Astronaut Jeanette Epps was to be in space as a flight engineer this year. However, as surprising as it looked she was removed from the assignment about which she spoke for the first time at the Annual Tech Open Air festival on June 21.
Epps, an African-American, is an aerospace engineer and a former CIA analyst who joined the astronaut corps back in 2009. As she explained, she was assigned to be the flight engineer for Expedition 56 and 57 of the International Space Station (ISS). She would have been making history by being the first African-American person to live on ISS, but as it stands, it couldn’t be possible.
Serena Auñón-Chancellor, a fellow astronaut, replaced Epps in January who launched inside a Russian Soyuz capsule on June 6.
Though few astronauts had been removed from flight assignments in the past due to family or health issues, Epps did not seem to have any such problem. In addition to that, she had successfully passed her exams and training to be able to go to space, which made a strong case for her.”With all of the training I had done and completed in Houston, Russia, Germany, Japan—everything was completed,” Epps said.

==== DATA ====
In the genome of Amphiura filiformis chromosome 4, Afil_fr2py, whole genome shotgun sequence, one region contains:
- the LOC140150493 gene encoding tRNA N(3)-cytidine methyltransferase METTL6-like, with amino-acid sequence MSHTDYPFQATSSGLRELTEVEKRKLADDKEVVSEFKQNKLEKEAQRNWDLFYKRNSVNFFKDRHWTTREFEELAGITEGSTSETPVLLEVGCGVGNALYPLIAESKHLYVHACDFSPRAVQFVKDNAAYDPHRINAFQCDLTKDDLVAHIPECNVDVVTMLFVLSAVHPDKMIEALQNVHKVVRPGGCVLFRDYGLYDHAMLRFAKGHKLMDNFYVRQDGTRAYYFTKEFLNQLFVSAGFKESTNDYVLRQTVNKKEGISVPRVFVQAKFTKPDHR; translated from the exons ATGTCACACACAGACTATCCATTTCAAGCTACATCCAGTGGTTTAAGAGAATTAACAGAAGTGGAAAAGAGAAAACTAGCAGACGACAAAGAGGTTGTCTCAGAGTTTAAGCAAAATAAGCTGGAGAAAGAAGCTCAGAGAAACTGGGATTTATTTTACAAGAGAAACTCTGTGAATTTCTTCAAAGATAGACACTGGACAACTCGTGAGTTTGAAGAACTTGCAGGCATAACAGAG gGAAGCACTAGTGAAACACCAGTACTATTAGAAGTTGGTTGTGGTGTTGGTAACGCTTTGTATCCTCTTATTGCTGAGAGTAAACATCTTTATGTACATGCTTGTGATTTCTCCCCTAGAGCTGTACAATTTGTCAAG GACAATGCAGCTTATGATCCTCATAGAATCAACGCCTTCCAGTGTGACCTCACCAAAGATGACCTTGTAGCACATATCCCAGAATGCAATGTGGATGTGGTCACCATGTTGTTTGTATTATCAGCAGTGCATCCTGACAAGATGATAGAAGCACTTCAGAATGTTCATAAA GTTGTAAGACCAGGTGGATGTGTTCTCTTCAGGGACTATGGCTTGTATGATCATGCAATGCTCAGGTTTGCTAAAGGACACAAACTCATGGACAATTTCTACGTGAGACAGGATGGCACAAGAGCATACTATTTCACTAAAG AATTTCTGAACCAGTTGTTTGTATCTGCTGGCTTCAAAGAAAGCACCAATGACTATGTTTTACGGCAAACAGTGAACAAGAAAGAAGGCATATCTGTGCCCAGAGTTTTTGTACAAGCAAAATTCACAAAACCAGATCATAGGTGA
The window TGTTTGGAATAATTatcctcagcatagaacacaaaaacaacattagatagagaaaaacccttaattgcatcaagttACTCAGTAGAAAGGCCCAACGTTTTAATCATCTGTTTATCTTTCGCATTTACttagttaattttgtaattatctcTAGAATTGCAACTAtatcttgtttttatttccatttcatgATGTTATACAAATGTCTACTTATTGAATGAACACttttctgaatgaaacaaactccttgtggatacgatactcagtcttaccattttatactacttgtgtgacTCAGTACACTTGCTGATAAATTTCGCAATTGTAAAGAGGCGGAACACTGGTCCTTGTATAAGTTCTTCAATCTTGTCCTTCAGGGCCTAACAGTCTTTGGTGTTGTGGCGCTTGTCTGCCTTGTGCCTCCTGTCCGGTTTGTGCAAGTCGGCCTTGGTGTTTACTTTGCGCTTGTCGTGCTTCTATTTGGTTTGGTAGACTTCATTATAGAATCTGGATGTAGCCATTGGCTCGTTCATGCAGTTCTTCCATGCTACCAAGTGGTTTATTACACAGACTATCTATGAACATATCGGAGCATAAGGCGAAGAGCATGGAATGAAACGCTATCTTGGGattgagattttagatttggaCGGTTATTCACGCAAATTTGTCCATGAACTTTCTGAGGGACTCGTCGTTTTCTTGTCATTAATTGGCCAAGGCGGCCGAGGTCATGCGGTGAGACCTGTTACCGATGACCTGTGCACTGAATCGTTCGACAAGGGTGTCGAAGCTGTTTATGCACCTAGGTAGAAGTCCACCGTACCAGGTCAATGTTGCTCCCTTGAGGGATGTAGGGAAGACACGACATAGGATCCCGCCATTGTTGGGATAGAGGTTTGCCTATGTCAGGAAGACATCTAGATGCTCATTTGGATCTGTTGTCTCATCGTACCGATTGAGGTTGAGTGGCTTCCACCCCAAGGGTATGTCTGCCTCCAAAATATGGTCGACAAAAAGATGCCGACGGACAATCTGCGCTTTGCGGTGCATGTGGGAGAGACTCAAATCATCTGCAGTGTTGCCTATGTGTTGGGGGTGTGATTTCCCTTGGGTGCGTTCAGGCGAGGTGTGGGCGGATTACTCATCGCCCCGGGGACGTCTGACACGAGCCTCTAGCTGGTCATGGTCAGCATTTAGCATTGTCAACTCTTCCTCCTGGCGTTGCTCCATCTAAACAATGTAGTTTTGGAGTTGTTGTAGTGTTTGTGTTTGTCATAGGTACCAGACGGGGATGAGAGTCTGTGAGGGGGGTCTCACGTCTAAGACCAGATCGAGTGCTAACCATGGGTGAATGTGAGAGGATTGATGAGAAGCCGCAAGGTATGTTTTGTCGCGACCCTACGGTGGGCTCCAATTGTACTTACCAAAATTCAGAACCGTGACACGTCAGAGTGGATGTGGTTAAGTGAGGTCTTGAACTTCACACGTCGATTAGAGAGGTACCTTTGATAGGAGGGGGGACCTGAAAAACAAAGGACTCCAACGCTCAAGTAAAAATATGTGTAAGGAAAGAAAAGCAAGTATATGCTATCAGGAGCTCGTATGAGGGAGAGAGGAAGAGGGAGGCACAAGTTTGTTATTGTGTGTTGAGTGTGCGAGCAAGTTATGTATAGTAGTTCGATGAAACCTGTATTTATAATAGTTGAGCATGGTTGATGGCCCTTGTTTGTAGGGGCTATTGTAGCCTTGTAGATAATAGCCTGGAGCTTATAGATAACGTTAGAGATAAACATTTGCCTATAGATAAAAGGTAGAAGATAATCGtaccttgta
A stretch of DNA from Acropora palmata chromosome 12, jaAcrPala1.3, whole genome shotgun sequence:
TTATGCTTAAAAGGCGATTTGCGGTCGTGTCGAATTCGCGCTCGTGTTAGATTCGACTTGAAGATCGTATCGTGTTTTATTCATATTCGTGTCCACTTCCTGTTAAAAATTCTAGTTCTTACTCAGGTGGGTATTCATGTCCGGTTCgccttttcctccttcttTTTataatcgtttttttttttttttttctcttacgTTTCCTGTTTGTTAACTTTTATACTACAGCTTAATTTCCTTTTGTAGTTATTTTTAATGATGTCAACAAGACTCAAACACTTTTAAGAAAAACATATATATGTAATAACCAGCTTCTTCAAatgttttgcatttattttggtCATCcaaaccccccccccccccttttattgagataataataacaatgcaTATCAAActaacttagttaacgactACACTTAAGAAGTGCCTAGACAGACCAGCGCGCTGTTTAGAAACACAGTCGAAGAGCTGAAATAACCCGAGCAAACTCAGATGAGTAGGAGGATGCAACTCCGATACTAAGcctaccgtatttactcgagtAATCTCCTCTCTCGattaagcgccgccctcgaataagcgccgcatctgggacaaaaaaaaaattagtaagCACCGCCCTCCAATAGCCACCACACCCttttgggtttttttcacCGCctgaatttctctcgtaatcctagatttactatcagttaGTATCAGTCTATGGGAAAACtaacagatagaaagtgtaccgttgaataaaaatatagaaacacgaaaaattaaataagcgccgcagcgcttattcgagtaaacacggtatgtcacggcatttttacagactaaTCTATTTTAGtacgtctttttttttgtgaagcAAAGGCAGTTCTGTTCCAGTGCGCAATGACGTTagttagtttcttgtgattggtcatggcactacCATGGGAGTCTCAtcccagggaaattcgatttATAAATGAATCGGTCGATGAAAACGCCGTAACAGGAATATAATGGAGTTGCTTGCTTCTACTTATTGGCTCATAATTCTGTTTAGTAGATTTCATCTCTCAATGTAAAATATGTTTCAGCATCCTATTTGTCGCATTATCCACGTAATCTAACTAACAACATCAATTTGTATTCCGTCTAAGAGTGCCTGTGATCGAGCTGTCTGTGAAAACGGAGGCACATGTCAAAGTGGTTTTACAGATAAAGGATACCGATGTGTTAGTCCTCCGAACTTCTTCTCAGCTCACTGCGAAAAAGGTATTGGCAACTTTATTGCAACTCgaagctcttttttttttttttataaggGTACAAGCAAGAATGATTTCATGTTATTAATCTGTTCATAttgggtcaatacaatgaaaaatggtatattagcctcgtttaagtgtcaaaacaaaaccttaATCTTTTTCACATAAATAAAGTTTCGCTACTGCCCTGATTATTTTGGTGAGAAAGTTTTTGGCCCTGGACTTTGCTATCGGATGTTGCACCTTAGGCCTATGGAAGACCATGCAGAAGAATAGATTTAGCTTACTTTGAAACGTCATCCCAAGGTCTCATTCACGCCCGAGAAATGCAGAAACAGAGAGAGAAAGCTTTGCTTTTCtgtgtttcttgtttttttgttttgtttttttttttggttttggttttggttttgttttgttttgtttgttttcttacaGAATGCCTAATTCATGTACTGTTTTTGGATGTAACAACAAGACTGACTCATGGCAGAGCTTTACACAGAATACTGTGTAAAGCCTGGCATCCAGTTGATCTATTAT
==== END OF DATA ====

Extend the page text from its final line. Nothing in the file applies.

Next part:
She showed concern regarding all her work and effort going to waste if she is not appointed for any other space mission soon. Considering she had built excellent working relationships with her then Russian colleagues, she said it couldn’t be them who advocated for her removal. Moreover, Epps noted that her Russian colleagues also resisted her removal since they had been training together for at least a year then, and went through all the final exams.
Though this may not be entirely true, there are claims that sexism or racism might have played a part in replacement of Epps. If this is the case, she said that it would be “hindering the mission” but didn’t wholly support the argument of racism or sexism.
After all these episodes, Epps said she started back in Houston, working on NASA’s Orion program and serving as CAPCOM, the communicator between astronauts in space and the flight controllers in Mission Control.
Epps showed gratitude to all the former astronauts she had worked with and her trainers who supported her after the happenings and helped her decide a way forward. “I was pleased that I found out that I had more friends than I thought.”